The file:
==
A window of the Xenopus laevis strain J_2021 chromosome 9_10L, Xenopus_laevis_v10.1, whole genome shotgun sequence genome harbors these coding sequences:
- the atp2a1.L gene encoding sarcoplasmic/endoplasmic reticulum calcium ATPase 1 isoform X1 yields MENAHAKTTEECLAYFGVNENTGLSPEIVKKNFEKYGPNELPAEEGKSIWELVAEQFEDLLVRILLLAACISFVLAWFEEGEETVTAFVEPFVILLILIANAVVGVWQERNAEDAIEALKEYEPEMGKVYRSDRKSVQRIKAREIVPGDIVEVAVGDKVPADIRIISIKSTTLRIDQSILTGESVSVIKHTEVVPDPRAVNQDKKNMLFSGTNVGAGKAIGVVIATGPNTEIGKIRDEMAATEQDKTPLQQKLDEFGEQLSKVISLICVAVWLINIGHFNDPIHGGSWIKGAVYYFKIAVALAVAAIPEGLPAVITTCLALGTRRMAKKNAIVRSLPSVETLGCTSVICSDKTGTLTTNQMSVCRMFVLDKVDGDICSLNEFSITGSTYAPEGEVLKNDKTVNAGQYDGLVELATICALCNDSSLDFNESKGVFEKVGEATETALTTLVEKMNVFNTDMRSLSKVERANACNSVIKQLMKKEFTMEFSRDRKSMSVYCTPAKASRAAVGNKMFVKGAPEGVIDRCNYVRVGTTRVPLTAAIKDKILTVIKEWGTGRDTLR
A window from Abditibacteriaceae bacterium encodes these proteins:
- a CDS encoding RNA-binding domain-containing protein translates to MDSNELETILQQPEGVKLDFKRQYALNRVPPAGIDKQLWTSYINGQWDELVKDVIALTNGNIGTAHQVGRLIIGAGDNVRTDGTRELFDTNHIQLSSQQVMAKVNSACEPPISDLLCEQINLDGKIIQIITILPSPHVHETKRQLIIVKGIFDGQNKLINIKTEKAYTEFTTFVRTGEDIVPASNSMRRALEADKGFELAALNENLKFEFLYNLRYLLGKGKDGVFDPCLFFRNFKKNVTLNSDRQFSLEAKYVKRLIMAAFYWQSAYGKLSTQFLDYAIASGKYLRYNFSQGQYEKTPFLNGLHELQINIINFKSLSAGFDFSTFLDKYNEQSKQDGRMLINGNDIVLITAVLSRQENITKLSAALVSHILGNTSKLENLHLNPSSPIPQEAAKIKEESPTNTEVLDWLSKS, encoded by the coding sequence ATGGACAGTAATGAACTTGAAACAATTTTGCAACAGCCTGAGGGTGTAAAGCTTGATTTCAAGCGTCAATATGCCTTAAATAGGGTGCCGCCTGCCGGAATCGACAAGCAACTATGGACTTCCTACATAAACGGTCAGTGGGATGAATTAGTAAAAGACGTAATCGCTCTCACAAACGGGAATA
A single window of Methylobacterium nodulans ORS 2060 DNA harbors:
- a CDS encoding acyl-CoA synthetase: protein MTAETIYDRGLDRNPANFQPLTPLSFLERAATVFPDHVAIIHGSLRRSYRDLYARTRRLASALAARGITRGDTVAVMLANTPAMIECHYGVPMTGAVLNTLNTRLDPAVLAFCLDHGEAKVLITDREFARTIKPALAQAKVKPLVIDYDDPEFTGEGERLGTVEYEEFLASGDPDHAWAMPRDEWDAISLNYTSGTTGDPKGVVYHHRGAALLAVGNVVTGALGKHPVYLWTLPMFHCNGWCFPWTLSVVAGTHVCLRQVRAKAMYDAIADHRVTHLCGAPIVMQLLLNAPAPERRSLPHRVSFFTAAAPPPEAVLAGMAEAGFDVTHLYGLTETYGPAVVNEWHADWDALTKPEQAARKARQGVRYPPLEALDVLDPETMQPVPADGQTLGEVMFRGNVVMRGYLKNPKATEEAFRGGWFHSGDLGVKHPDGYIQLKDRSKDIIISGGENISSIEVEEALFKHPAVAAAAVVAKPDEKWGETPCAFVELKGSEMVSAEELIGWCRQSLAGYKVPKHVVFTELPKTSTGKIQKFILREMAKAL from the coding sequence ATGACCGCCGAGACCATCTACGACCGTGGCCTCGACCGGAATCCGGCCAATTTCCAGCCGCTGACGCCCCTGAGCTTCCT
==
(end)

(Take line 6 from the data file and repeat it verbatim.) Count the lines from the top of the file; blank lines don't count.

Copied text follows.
- a CDS encoding acyl-CoA synthetase: protein MTAETIYDRGLDRNPANFQPLTPLSFLERAATVFPDHVAIIHGSLRRSYRDLYARTRRLASALAARGITRGDTVAVMLANTPAMIECHYGVPMTGAVLNTLNTRLDPAVLAFCLDHGEAKVLITDREFARTIKPALAQAKVKPLVIDYDDPEFTGEGERLGTVEYEEFLASGDPDHAWAMPRDEWDAISLNYTSGTTGDPKGVVYHHRGAALLAVGNVVTGALGKHPVYLWTLPMFHCNGWCFPWTLSVVAGTHVCLRQVRAKAMYDAIADHRVTHLCGAPIVMQLLLNAPAPERRSLPHRVSFFTAAAPPPEAVLAGMAEAGFDVTHLYGLTETYGPAVVNEWHADWDALTKPEQAARKARQGVRYPPLEALDVLDPETMQPVPADGQTLGEVMFRGNVVMRGYLKNPKATEEAFRGGWFHSGDLGVKHPDGYIQLKDRSKDIIISGGENISSIEVEEALFKHPAVAAAAVVAKPDEKWGETPCAFVELKGSEMVSAEELIGWCRQSLAGYKVPKHVVFTELPKTSTGKIQKFILREMAKAL from the coding sequence ATGACCGCCGAGACCATCTACGACCGTGGCCTCGACCGGAATCCGGCCAATTTCCAGCCGCTGACGCCCCTGAGCTTCCT